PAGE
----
Exploring the Central Limit Theorem in R Exploring the Central Limit Theorem in R
The Central Limit Theorem (CLT) is arguably the most important theorem in statistics. It’s certainly a concept that every data scientist should fully understand.... Exploring the Central Limit Theorem in R

The Central Limit Theorem (CLT) is arguably the most important theorem in statistics. It’s certainly a concept that every data scientist should fully understand. In this article, we’ll go over some basic theory of the CLT, explain why it’s important for data scientists, and present some R code that explores the theorem’s characteristics.

CLT Theory

Often, the CLT is confused with “the law of large numbers.” This law states that as the size of a sample increases, the sample mean will become a more accurate estimate of the population mean. The main difference between the two theorems is that the law of large numbers pertains to a single sample, meanwhile, the CLT pertains to the distribution of sample means.

The CLT states that, given a sufficiently large sample size from a population, the mean of all samples from the same population will be approximately equal to the mean of the original population. It also states that as you increase the number of samples and the sample size, the distribution of all of the sample means will approximate a normal distribution (aka Gaussian distribution) — no matter what the population distribution is. This distribution is referred to as the “sampling distribution.”

In other words, the CLT states that the sampling distribution of the sample mean approximates normal distribution. It does so regardless of the distribution of the sampled population, provided the sample size is sufficiently large. This enables data scientists to make statistical inferences about the sample based on normal distribution properties, even if it is drawn from a population that is not normally distributed.

 

CLT for Data Scientists

There are lists floating around like “What are the top questions to detect a fake data scientist?” One particular question on such lists caught my eye: “What is the Central Limit Theorem, and why is it important?” After considering it, I doubt many data scientists can answer the question properly. But they’re likely using the underlying concept on a regular basis.

So why is the CLT important? Because it’s at the core of what every data scientist does — make statistical inferences about data.

If we can claim normal distribution, there are a number of things we can say about the data set. In data science, we often want to compare two different populations through statistical significance tests, i.e. hypothesis testing. Using the CLT and knowledge of the Gaussian distribution, we’re able to assess our hypothesis about the two populations.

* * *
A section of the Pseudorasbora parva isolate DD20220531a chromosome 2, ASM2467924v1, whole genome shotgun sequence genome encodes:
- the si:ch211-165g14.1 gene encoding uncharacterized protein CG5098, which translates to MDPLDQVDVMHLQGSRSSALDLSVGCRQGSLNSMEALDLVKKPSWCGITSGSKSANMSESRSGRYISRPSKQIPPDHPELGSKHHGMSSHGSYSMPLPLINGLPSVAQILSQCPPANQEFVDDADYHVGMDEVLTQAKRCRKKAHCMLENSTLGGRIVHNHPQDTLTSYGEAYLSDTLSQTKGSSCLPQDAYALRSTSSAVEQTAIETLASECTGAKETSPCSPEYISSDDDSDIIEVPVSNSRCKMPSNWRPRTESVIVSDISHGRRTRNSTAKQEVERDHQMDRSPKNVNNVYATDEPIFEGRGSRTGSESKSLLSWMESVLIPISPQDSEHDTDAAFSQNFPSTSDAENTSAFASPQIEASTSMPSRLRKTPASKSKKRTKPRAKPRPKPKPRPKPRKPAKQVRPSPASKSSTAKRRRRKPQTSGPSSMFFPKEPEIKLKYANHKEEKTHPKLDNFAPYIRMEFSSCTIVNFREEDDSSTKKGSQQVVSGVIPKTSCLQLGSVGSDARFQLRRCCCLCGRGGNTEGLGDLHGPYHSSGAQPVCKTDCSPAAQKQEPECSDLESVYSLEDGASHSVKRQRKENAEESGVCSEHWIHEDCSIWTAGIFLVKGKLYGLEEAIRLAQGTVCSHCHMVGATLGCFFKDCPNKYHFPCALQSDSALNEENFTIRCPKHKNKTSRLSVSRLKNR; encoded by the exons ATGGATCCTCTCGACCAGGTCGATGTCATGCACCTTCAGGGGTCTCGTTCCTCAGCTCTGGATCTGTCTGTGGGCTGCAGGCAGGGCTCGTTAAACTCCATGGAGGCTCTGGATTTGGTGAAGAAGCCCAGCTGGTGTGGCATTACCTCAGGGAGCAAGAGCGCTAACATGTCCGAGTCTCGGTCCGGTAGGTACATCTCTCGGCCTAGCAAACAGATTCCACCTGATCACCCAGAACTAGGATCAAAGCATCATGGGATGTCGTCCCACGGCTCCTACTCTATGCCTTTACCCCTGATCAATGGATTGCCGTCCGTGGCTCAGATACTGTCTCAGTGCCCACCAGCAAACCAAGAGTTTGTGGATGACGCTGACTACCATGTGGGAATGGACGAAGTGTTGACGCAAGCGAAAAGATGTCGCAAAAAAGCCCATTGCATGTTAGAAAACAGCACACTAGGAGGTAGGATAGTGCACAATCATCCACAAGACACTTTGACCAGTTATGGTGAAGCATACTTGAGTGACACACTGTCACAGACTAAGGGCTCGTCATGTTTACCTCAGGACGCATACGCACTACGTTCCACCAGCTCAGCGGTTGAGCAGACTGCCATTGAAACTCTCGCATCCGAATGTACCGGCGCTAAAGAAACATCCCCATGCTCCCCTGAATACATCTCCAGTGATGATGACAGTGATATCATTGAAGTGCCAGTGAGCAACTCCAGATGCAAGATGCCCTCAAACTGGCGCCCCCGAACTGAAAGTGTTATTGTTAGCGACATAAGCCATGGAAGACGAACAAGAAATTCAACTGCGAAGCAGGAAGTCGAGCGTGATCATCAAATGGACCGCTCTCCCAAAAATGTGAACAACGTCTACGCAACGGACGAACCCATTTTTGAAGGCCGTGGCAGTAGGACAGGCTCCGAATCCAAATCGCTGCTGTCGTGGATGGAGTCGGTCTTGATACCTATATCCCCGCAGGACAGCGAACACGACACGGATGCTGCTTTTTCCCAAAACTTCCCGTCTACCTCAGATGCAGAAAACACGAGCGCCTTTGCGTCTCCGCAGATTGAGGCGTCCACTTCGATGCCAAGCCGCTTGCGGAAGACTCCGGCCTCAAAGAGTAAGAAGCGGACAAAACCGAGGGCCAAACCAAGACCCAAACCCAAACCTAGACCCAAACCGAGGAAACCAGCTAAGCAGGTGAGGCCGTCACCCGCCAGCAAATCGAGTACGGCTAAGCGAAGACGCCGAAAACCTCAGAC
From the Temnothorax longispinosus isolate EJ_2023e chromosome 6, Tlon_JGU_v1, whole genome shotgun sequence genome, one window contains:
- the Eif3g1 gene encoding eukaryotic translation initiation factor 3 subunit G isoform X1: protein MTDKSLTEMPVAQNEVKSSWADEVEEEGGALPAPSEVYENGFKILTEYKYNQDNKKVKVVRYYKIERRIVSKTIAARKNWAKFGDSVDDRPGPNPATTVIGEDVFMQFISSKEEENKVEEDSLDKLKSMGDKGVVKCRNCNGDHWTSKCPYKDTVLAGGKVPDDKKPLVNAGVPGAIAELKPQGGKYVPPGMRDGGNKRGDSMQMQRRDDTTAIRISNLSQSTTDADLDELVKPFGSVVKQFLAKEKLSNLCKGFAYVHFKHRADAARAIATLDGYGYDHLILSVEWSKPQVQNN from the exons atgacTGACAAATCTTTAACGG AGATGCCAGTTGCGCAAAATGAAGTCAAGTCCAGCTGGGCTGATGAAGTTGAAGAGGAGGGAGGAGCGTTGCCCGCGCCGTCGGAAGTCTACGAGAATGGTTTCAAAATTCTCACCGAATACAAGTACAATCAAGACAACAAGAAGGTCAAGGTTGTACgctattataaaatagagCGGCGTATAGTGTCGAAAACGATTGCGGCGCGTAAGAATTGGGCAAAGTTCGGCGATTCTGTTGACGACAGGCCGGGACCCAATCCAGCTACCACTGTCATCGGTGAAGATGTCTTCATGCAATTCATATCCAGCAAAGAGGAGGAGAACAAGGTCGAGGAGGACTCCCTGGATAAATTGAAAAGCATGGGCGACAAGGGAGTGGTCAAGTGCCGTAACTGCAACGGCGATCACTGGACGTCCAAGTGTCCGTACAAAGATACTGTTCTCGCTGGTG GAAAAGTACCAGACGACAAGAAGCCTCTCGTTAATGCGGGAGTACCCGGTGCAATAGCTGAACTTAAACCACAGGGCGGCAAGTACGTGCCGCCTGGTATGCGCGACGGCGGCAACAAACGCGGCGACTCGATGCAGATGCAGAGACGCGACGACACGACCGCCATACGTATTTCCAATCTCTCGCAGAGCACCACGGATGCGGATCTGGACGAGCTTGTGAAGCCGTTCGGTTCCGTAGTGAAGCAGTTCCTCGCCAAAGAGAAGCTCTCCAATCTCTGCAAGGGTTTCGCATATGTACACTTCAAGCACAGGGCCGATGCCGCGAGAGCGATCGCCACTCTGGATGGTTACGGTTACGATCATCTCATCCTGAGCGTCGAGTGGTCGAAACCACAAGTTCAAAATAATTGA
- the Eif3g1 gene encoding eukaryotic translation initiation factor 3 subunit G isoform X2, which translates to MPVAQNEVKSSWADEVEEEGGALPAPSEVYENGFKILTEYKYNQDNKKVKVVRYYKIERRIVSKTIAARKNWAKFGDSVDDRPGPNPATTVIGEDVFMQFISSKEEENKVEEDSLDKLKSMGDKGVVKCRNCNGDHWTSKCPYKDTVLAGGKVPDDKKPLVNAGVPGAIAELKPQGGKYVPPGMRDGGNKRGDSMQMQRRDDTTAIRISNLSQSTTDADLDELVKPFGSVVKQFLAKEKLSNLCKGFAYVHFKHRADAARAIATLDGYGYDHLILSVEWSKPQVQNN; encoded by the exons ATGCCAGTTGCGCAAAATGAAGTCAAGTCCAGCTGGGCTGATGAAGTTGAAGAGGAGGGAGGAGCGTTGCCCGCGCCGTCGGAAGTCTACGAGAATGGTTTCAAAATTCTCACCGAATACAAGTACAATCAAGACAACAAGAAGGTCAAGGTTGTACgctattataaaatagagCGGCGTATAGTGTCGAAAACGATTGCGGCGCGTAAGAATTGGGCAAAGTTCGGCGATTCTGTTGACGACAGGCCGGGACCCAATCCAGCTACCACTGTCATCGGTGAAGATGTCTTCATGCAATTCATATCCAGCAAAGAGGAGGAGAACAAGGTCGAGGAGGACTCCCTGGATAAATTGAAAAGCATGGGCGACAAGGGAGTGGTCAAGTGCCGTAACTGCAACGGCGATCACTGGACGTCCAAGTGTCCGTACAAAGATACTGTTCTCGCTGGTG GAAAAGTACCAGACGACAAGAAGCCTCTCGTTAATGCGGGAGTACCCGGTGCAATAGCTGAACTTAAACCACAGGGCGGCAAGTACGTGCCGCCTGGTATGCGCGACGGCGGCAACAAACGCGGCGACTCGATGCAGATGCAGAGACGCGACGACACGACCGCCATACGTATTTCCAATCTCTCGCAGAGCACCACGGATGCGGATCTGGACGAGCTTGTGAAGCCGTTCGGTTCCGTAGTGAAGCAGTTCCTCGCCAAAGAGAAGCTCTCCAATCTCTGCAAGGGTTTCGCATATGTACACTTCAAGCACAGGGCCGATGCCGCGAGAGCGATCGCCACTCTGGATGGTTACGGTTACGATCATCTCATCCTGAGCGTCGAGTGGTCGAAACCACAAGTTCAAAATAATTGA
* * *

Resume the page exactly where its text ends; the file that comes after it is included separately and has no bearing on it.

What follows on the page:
In addition, the concepts of regularly-used statistical techniques like confidence intervals and hypothesis testing are based on the CLT. There are some limitations, however. You can’t use CLT when sampling isn’t random, or when the underlying distribution doesn’t have a defined mean and variance.

As a data scientist, you should be able to explain this theorem and understand why it’s so important. To achieve this understanding further, I suggest you study the mathematical foundation of the CLT. Also, check out the Kahn Academy instructional video on the CLT.

 

Using R to Explore the CLT

Now let’s illustrate the CLT. We simulate an experiment 2,000 times, taking random draws from a Binomial distribution with a 0.05 probability success rate. We use four for sample sizes: 20, 100, 500, and 1,000. For the mean of each sample size, we also calculate the Z-score, i.e. a measure of how many standard deviations below or above the population mean a raw score is.

n <- 4     # Number of trials (population size)
s <- 2000  # Number of simulations
m <- c(20, 100, 500, 1000)

EX <- n*p
VarX <- n*p*(1-p)

Z_score <- matrix(NA, nrow = s, ncol = length(m))
for (i in 1:s){
  for (j in 1:length(m)){ # loop over sample size
    samp <- rbinom(n = m[j], size = n, prob = 0.05)
    sample_mean <- mean(samp) # sample mean
    # Calculate Z score for mean of each sample size
    Z_score[i,j] <- (sample_mean-EX)/sqrt(VarX/m[j]) 
  }
}

Now let’s plot a series of four stacked histograms of the Z-score — one for each sample size — and add the density curve from the normal distribution to each histogram.

# Display distribution of means
par(mfrow=c(4,1)) 
for (j in 1:4){
  hist(Z_score[,j], xlim=c(-5,5), 
   freq=FALSE, ylim=c(0, 0.5),
     ylab="Probability", xlab="", 
     main=paste("Sample Size =", m[j]))
  # Density curve
x <- seq(-4, 4, by=0.01)
  y <- dnorm(x)
  lines(x, y, col="blue") 
}


Daniel Gutierrez

Daniel Gutierrez

Daniel D. Gutierrez is a practicing data scientist who’s been working with data long before the field came in vogue. As a technology journalist, he enjoys keeping a pulse on this fast-paced industry. Daniel is also an educator having taught data science, machine learning and R classes at the university level. He has authored four computer industry books on database and data science technology, including his most recent title, “Machine Learning and Data Science: An Introduction to Statistical Learning Methods with R.” Daniel holds a BS in Mathematics and Computer Science from UCLA.

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